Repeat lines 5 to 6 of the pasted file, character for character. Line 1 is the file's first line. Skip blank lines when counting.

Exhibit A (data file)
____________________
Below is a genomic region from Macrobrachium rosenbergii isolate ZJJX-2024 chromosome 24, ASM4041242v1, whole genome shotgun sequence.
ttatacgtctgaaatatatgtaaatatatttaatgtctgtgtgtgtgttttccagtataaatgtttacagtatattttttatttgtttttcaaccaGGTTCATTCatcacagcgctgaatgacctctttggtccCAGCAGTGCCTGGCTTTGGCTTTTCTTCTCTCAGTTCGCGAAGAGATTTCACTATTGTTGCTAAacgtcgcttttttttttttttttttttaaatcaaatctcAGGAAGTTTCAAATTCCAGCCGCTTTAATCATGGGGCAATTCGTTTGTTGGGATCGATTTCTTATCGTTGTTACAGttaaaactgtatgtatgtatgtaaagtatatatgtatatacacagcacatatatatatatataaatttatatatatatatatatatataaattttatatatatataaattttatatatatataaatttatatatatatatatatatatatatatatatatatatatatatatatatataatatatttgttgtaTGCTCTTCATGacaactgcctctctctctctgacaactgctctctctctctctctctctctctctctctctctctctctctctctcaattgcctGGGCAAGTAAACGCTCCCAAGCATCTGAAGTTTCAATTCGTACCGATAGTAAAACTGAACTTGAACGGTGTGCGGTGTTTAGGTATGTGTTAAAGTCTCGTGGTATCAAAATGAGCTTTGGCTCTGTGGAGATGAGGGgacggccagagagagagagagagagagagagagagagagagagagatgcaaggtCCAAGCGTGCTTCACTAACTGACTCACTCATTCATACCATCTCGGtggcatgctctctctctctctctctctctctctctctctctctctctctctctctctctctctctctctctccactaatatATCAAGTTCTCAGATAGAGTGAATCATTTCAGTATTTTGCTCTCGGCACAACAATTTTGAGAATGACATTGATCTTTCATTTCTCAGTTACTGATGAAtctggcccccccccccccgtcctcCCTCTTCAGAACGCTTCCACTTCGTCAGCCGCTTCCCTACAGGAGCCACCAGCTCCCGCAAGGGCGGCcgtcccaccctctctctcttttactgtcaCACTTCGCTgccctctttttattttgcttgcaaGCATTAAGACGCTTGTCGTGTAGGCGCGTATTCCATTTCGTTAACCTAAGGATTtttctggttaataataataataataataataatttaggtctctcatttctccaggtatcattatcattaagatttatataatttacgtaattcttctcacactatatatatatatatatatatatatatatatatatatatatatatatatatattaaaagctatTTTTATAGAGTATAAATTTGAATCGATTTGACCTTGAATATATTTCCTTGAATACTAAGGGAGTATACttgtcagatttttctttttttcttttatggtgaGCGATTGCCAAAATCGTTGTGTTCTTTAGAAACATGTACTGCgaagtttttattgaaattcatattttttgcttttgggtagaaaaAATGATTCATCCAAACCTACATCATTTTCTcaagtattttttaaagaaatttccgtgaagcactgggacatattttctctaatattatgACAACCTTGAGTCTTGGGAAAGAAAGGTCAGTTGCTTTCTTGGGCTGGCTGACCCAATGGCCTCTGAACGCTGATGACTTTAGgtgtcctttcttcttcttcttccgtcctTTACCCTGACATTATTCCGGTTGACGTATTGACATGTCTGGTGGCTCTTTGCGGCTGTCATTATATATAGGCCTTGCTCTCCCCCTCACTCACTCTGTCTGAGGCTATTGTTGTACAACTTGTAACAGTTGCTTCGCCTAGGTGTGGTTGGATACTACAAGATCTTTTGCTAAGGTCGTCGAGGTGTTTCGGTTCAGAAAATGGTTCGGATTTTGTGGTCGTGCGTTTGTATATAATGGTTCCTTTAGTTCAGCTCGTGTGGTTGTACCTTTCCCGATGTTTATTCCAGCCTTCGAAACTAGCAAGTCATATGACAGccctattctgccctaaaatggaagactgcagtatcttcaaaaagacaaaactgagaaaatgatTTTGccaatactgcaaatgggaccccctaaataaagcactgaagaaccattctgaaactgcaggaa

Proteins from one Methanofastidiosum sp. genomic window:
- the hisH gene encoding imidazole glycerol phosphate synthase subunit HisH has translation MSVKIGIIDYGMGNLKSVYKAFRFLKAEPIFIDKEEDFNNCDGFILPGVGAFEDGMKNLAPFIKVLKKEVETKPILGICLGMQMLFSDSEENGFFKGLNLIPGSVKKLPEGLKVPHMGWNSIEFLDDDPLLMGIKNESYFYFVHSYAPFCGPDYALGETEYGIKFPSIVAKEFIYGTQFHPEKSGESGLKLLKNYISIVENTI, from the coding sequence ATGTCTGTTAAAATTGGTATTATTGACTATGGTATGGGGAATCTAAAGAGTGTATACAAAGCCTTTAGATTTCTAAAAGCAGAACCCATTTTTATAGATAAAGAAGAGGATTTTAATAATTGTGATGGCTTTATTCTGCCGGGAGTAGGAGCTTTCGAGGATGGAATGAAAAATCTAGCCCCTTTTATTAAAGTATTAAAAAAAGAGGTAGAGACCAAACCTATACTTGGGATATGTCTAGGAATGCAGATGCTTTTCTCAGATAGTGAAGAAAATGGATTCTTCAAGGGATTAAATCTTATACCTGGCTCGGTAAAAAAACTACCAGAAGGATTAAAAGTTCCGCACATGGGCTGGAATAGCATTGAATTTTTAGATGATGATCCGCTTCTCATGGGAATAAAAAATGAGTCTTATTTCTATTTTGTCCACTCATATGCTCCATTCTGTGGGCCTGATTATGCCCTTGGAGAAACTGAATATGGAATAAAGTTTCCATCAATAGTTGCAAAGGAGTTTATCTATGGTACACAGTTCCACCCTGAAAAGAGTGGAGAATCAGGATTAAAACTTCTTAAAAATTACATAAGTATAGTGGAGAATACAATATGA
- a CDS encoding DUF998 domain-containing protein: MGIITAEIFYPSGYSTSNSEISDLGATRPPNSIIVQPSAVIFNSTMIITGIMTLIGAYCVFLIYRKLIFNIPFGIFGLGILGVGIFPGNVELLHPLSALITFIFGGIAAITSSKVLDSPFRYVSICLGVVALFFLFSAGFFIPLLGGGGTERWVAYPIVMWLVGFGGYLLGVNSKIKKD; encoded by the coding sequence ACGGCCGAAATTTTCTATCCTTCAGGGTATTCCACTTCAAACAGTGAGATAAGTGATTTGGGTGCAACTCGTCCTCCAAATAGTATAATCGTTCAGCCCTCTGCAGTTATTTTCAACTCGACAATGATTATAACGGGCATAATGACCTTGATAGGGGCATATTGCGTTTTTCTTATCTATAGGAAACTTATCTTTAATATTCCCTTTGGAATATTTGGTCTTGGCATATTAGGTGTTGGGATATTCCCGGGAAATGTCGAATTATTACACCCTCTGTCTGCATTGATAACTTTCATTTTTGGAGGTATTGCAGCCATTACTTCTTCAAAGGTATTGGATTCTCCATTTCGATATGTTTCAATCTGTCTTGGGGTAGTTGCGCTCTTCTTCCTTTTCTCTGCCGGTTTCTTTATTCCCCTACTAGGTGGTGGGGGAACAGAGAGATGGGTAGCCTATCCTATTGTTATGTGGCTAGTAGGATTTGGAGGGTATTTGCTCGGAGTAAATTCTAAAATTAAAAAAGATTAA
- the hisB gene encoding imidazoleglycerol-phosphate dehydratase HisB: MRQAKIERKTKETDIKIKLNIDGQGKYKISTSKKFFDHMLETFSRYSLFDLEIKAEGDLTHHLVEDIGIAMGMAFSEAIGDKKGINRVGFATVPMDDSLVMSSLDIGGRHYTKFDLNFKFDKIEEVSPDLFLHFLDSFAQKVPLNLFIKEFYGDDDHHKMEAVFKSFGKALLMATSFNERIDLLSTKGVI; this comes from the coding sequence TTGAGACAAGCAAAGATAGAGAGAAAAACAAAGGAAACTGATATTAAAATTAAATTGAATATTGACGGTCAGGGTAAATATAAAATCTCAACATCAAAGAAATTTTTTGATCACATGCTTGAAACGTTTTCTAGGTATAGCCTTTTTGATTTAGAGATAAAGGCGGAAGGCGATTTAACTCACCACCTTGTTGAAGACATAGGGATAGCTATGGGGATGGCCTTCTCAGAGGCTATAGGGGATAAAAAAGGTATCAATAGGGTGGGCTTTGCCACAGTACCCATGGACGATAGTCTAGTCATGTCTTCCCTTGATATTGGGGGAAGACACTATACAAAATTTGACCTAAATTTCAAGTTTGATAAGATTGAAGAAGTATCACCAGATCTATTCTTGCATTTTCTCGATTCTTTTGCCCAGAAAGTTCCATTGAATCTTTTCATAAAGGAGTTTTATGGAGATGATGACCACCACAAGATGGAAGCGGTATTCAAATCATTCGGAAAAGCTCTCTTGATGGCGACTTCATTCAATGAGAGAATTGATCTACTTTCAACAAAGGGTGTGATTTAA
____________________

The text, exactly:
- a CDS encoding DUF998 domain-containing protein: MGIITAEIFYPSGYSTSNSEISDLGATRPPNSIIVQPSAVIFNSTMIITGIMTLIGAYCVFLIYRKLIFNIPFGIFGLGILGVGIFPGNVELLHPLSALITFIFGGIAAITSSKVLDSPFRYVSICLGVVALFFLFSAGFFIPLLGGGGTERWVAYPIVMWLVGFGGYLLGVNSKIKKD; encoded by the coding sequence ACGGCCGAAATTTTCTATCCTTCAGGGTATTCCACTTCAAACAGTGAGATAAGTGATTTGGGTGCAACTCGTCCTCCAAATAGTATAATCGTTCAGCCCTCTGCAGTTATTTTCAACTCGACAATGATTATAACGGGCATAATGACCTTGATAGGGGCATATTGCGTTTTTCTTATCTATAGGAAACTTATCTTTAATATTCCCTTTGGAATATTTGGTCTTGGCATATTAGGTGTTGGGATATTCCCGGGAAATGTCGAATTATTACACCCTCTGTCTGCATTGATAACTTTCATTTTTGGAGGTATTGCAGCCATTACTTCTTCAAAGGTATTGGATTCTCCATTTCGATATGTTTCAATCTGTCTTGGGGTAGTTGCGCTCTTCTTCCTTTTCTCTGCCGGTTTCTTTATTCCCCTACTAGGTGGTGGGGGAACAGAGAGATGGGTAGCCTATCCTATTGTTATGTGGCTAGTAGGATTTGGAGGGTATTTGCTCGGAGTAAATTCTAAAATTAAAAAAGATTAA
- the hisB gene encoding imidazoleglycerol-phosphate dehydratase HisB: MRQAKIERKTKETDIKIKLNIDGQGKYKISTSKKFFDHMLETFSRYSLFDLEIKAEGDLTHHLVEDIGIAMGMAFSEAIGDKKGINRVGFATVPMDDSLVMSSLDIGGRHYTKFDLNFKFDKIEEVSPDLFLHFLDSFAQKVPLNLFIKEFYGDDDHHKMEAVFKSFGKALLMATSFNERIDLLSTKGVI; this comes from the coding sequence TTGAGACAAGCAAAGATAGAGAGAAAAACAAAGGAAACTGATATTAAAATTAAATTGAATATTGACGGTCAGGGTAAATATAAAATCTCAACATCAAAGAAATTTTTTGATCACATGCTTGAAACGTTTTCTAGGTATAGCCTTTTTGATTTAGAGATAAAGGCGGAAGGCGATTTAACTCACCACCTTGTTGAAGACATAGGGATAGCTATGGGGATGGCCTTCTCAGAGGCTATAGGGGATAAAAAAGGTATCAATAGGGTGGGCTTTGCCACAGTACCCATGGACGATAGTCTAGTCATGTCTTCCCTTGATATTGGGGGAAGACACTATACAAAATTTGACCTAAATTTCAAGTTTGATAAGATTGAAGAAGTATCACCAGATCTATTCTTGCATTTTCTCGATTCTTTTGCCCAGAAAGTTCCATTGAATCTTTTCATAAAGGAGTTTTATGGAGATGATGACCACCACAAGATGGAAGCGGTATTCAAATCATTCGGAAAAGCTCTCTTGATGGCGACTTCATTCAATGAGAGAATTGATCTACTTTCAACAAAGGGTGTGATTTAA